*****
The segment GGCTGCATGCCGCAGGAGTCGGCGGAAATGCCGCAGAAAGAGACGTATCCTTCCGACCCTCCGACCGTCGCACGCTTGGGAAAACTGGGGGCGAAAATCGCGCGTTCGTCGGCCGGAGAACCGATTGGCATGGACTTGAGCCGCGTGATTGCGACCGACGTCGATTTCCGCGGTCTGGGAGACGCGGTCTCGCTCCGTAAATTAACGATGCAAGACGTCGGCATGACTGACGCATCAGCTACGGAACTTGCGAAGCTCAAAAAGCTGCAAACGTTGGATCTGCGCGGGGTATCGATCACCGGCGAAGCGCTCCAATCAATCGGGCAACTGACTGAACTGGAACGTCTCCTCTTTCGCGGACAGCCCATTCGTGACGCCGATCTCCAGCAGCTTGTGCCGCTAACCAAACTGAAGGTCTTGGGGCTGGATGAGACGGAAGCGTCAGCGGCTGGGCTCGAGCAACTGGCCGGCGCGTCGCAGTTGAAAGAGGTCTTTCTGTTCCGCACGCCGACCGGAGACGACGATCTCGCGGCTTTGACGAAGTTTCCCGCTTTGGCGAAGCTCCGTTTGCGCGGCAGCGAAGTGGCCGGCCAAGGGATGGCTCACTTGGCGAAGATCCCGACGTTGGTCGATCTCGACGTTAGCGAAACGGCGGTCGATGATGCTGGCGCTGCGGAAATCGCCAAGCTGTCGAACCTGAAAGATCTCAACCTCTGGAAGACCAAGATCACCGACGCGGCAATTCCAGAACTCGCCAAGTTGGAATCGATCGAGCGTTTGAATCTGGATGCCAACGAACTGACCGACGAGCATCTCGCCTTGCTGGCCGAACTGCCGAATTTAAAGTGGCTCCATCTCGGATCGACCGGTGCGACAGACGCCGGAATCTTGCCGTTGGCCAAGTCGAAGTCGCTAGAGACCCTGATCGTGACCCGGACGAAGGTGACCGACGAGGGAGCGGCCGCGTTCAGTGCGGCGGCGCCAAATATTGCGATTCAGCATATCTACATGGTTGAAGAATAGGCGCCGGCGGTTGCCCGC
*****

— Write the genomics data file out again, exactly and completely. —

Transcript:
The segment GGCTGCATGCCGCAGGAGTCGGCGGAAATGCCGCAGAAAGAGACGTATCCTTCCGACCCTCCGACCGTCGCACGCTTGGGAAAACTGGGGGCGAAAATCGCGCGTTCGTCGGCCGGAGAACCGATTGGCATGGACTTGAGCCGCGTGATTGCGACCGACGTCGATTTCCGCGGTCTGGGAGACGCGGTCTCGCTCCGTAAATTAACGATGCAAGACGTCGGCATGACTGACGCATCAGCTACGGAACTTGCGAAGCTCAAAAAGCTGCAAACGTTGGATCTGCGCGGGGTATCGATCACCGGCGAAGCGCTCCAATCAATCGGGCAACTGACTGAACTGGAACGTCTCCTCTTTCGCGGACAGCCCATTCGTGACGCCGATCTCCAGCAGCTTGTGCCGCTAACCAAACTGAAGGTCTTGGGGCTGGATGAGACGGAAGCGTCAGCGGCTGGGCTCGAGCAACTGGCCGGCGCGTCGCAGTTGAAAGAGGTCTTTCTGTTCCGCACGCCGACCGGAGACGACGATCTCGCGGCTTTGACGAAGTTTCCCGCTTTGGCGAAGCTCCGTTTGCGCGGCAGCGAAGTGGCCGGCCAAGGGATGGCTCACTTGGCGAAGATCCCGACGTTGGTCGATCTCGACGTTAGCGAAACGGCGGTCGATGATGCTGGCGCTGCGGAAATCGCCAAGCTGTCGAACCTGAAAGATCTCAACCTCTGGAAGACCAAGATCACCGACGCGGCAATTCCAGAACTCGCCAAGTTGGAATCGATCGAGCGTTTGAATCTGGATGCCAACGAACTGACCGACGAGCATCTCGCCTTGCTGGCCGAACTGCCGAATTTAAAGTGGCTCCATCTCGGATCGACCGGTGCGACAGACGCCGGAATCTTGCCGTTGGCCAAGTCGAAGTCGCTAGAGACCCTGATCGTGACCCGGACGAAGGTGACCGACGAGGGAGCGGCCGCGTTCAGTGCGGCGGCGCCAAATATTGCGATTCAGCATATCTACATGGTTGAAGAATAGGCGCCGGCGGTTGCCCGC